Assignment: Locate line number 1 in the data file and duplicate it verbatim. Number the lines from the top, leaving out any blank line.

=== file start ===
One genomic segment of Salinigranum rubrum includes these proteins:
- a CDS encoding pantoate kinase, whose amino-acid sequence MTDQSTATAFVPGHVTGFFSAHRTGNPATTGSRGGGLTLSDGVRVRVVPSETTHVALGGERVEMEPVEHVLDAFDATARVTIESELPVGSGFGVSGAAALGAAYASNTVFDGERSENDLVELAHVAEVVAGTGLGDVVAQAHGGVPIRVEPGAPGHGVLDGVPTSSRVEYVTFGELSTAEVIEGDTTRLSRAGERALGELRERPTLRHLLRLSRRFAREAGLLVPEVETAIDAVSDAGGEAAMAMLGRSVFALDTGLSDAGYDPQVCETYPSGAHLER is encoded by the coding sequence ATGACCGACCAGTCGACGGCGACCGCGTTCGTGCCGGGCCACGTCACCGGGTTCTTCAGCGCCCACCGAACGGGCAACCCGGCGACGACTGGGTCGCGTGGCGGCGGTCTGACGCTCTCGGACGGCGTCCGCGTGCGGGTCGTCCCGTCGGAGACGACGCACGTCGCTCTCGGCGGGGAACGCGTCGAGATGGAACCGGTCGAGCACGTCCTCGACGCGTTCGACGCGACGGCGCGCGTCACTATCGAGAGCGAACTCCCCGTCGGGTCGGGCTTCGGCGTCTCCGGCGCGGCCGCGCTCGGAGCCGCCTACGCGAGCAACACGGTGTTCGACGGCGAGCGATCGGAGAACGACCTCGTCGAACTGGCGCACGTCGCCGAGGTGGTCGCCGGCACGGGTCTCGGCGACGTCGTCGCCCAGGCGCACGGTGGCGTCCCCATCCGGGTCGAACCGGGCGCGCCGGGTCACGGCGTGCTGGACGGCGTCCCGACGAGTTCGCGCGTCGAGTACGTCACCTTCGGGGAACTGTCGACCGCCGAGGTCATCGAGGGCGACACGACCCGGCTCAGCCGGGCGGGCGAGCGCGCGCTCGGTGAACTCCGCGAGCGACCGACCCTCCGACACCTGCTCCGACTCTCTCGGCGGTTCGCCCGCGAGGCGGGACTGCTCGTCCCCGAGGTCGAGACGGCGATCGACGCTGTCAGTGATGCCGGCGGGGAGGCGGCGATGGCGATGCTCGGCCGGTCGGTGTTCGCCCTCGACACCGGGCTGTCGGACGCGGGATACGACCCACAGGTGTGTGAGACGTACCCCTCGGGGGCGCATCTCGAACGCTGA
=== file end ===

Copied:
One genomic segment of Salinigranum rubrum includes these proteins: